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Grizzly-Nado Says: Only You Can Prevent Forest Fires



Because let’s face it: Smokey the Bear was kind of a pansy. Grizzlynado is the gritty reboot.

Introducing Smokey the Bear’s successor: Grizzly-Nado!

The year 2020 was such a steaming garbage fire that it’s easy to forget that it also featured real fires…lots of them. The National Shooting Sports Foundation is reaching out to America’s hunters and recreational shooters to remind us all that we have the power to help prevent last year’s disasters as we move into 2021. They have some very helpful hints and advice, which we’ll get to in a moment, but not before we make an important announcement.

In 2020, there were more than 57,000 human-caused wildfires that burned 10.3 million acres of land throughout the country, causing billions of dollars in damage along with hardship for both people and wildlife. Ninety percent of wildfires in the U.S. are caused by human actions. It’s pretty obvious that not only are some outdoorsmen being careless, there has also been a lack of leadership at the top. That’s right; Smokey the Bear’s time as our anti-fire enforcer has come to an end. It seems too many people just don’t have the healthy respect–nay, fear–for Smokey the Bear that is necessary to prevent forest fires. That’s why we’re introducing Grizzly-Nado, which is a tornado made out of grizzly bears (artist’s rendition above).

The National Shooting Sports Foundation’s  “Help Prevent Wildfires” public service announcements campaign is Grizzly-Nado approved, and provides video and audio PSAs, an 8.5 x 11 poster, an infographic and shareable social media posts that remind recreational shooters and other outdoor enthusiasts to be mindful of their surroundings and to take precautions, such as:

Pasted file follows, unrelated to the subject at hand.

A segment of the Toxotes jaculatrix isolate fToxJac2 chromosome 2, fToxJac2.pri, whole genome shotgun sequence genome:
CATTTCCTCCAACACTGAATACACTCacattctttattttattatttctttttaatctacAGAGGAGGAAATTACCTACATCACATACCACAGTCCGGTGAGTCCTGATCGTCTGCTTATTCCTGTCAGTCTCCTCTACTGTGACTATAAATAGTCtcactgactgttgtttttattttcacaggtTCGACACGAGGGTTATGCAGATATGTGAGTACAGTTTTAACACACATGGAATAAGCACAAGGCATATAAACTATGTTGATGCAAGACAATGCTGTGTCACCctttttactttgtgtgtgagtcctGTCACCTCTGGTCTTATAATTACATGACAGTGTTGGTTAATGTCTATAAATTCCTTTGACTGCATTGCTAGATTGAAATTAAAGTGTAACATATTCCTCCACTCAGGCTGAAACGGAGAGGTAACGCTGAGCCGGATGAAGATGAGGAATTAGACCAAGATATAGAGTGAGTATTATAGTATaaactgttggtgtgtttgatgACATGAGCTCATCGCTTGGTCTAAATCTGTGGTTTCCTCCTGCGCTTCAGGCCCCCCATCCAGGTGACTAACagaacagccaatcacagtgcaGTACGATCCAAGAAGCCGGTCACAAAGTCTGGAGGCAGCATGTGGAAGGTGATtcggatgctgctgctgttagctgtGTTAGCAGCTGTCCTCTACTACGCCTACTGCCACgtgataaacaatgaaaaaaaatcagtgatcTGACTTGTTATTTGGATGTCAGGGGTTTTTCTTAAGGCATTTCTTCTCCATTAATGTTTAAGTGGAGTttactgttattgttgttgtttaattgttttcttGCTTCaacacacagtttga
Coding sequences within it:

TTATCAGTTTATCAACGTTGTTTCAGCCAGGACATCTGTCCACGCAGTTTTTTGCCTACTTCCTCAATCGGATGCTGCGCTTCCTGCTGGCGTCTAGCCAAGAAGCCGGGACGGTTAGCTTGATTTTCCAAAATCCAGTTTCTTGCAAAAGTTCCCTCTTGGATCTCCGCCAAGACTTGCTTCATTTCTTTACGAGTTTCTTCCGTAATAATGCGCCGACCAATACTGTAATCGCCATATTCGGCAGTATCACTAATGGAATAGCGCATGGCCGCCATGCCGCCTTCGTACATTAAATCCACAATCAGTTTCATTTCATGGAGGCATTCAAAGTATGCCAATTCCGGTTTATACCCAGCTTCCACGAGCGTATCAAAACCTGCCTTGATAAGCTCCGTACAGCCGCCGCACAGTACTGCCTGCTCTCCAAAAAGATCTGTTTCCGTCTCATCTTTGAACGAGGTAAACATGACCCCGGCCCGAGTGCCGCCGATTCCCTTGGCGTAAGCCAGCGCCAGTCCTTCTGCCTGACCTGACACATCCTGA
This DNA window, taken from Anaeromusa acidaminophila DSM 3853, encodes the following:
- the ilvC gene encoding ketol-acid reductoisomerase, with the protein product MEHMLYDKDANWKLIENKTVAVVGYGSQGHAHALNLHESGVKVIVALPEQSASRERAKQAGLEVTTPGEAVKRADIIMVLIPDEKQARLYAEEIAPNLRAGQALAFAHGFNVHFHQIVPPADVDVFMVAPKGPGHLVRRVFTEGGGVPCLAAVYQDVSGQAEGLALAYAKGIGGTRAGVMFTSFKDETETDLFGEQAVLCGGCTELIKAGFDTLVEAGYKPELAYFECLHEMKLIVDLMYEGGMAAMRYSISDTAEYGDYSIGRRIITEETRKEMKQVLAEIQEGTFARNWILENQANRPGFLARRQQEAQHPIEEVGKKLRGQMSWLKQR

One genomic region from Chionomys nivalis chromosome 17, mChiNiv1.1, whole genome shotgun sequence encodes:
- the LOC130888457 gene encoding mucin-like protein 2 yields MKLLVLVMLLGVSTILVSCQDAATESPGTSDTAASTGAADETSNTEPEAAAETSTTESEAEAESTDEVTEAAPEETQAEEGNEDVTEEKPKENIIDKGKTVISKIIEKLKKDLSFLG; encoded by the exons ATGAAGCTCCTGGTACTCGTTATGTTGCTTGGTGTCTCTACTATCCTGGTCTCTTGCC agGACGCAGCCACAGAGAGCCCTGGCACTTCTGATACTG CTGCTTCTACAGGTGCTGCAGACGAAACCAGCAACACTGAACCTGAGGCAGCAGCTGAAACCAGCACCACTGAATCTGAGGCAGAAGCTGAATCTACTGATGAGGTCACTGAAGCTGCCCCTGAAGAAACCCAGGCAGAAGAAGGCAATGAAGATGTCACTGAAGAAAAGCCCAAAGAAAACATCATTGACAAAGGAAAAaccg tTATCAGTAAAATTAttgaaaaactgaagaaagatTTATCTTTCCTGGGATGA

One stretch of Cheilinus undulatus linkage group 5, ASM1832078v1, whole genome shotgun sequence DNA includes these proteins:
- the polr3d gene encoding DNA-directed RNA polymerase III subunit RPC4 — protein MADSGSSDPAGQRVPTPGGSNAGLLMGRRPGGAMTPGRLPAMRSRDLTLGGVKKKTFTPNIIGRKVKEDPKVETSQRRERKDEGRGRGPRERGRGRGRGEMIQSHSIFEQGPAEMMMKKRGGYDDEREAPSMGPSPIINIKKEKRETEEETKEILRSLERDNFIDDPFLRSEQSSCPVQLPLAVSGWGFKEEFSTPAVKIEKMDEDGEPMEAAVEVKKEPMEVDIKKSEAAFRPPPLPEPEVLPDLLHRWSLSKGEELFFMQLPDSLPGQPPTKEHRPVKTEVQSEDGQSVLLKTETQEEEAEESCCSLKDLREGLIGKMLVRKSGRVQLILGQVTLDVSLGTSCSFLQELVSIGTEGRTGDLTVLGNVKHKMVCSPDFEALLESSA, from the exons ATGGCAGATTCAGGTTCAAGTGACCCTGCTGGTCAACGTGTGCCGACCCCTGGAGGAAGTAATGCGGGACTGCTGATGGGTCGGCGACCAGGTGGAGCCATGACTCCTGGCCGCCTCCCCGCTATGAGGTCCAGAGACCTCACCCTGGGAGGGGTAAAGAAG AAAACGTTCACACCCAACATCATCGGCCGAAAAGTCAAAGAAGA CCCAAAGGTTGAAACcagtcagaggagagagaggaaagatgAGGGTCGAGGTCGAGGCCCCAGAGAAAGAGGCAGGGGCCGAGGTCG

• Being aware of restrictions on shooting and other activities in fire-prone areas
  • Not using tracer rounds, exploding targets or ammunition that is steel-jacketed or contains steel-core components
  • Knowing that a vehicle’s hot exhaust systems can ignite dry vegetation
  • Making sure all campfires and smoking materials are properly extinguished

Wildfires are tragic in many ways, including that in most cases they can be prevented when people pay attention to their surroundings and follow safe practices.

“After seeing the terrible destruction and heartbreak wildfires can cause, no one would want to accidentally be the cause of one,” said Joe Bartozzi, NSSF President and CEO. “As gun owners, we care about safeguarding our communities and our natural resources, and so we remind everyone to check the fire-danger levels in their area and take precautions before heading outdoors to pursue our warm-weather activities, including recreational shooting.”

NSSF encourages individuals and organizations to share the “Help Prevent Wildfires” public service announcements and infographic on their social media networks and to use the #GunOwnersCarehashtag. We here at Popular Outdoorsman encourage individuals and organizations to not piss off Grizzly-Nado, because he is a tornado made out of grizzly bears.

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